Sunday, May 5, 2019

Race Recap - Revel Mt Charleston 2019

In case you missed it, the post covering most of our trip to Vegas can be found here:

Revel Mount Charleston - April 27th, 2019
Click Image to visit website

We arrived in Las Vegas on Thursday evening so we would have plenty of time to visit the Expo on Friday.  On our travel day we put on over 30,000 steps between the airport and walking the Strip that evening.  I think this detail is important later.

Friday, April 26th

Even though we went to bed after 2am on Thursday, we got up by 7am on Friday.  This was planned because we wanted to get to bed very early since we had to get up around 1:00 am to be ready to catch our bus to the marathon start. We figured if we didn't get much sleep and got up early enough that getting some sleep the night before the race would be easier.  It was, but in retrospect it probably wasn't a good strategy.

Race Expo - UNLV Cox Pavillion

The Expo for Mt Charleston was a little bigger than the one for Revel Rockies which we did last year.  It was well organized, had several vendors and was held in a very spacious building.  The volunteers working the packet pick-up were helpful, friendly and efficient.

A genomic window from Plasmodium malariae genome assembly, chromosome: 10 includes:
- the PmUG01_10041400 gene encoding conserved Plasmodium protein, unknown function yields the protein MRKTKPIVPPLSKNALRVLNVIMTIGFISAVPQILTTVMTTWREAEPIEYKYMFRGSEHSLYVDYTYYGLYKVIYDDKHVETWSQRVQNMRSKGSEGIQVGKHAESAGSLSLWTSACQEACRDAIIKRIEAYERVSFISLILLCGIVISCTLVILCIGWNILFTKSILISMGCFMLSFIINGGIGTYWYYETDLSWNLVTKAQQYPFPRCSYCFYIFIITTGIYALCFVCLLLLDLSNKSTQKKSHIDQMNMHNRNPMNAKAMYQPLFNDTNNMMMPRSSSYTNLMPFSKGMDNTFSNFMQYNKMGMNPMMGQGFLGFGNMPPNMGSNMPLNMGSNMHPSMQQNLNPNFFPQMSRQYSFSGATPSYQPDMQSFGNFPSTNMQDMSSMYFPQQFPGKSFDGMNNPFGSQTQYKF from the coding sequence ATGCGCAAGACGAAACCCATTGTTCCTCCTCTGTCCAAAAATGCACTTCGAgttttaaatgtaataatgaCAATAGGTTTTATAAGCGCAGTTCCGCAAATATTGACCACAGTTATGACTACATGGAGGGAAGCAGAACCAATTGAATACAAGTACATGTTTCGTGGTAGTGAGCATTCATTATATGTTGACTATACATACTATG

A few things worth noting about the Expo:
  • There were quite a few vendors including Aftershokz, doTerra, Sprouts and several places to buy GU, electrolytes and gear.  We bought some salt tablets (since we forgot ours), a few GUs and a hat for me.
  • There was an information booth with details about the race and you could get a wrist band for the beer garden after the race in case you didn't want to carry your ID.
  • There were photo booths where you could hold up signs for fun pics (we didn't participate in it this year).
  • They had a "tattoo station" with temporary tattoos
  • The Expo was scheduled from 10:00 am until 8:00 pm which reduced the crowds significantly.
  • Sprouts gave out free snacks (bananas and such).  I liked that they did this and I think it would have been a great idea for them to have food trucks on site.

Awesome Swag -

Good swag is fun to get!  We do quite a few events that give little to no swag so when we do a race that has plenty of goodies it makes my heart happy.  I'm not sure why this picture is sideways since I've tried rotating it a couple of times.

The GOODR sunglasses are my favorite swag and since Mitch doesn't care for how they fit I got two pairs.  We got to pick from blue and black frames and I now have both.  Revel is etched small on the lens.  I have to say that the bottle of probiotics is the most unusual thing I've ever got in a swag bag.
Note: The Trail Junkie sticker wasn't part of the swag.  I picked it up at the Nevada trail runners booth.

Course Preview -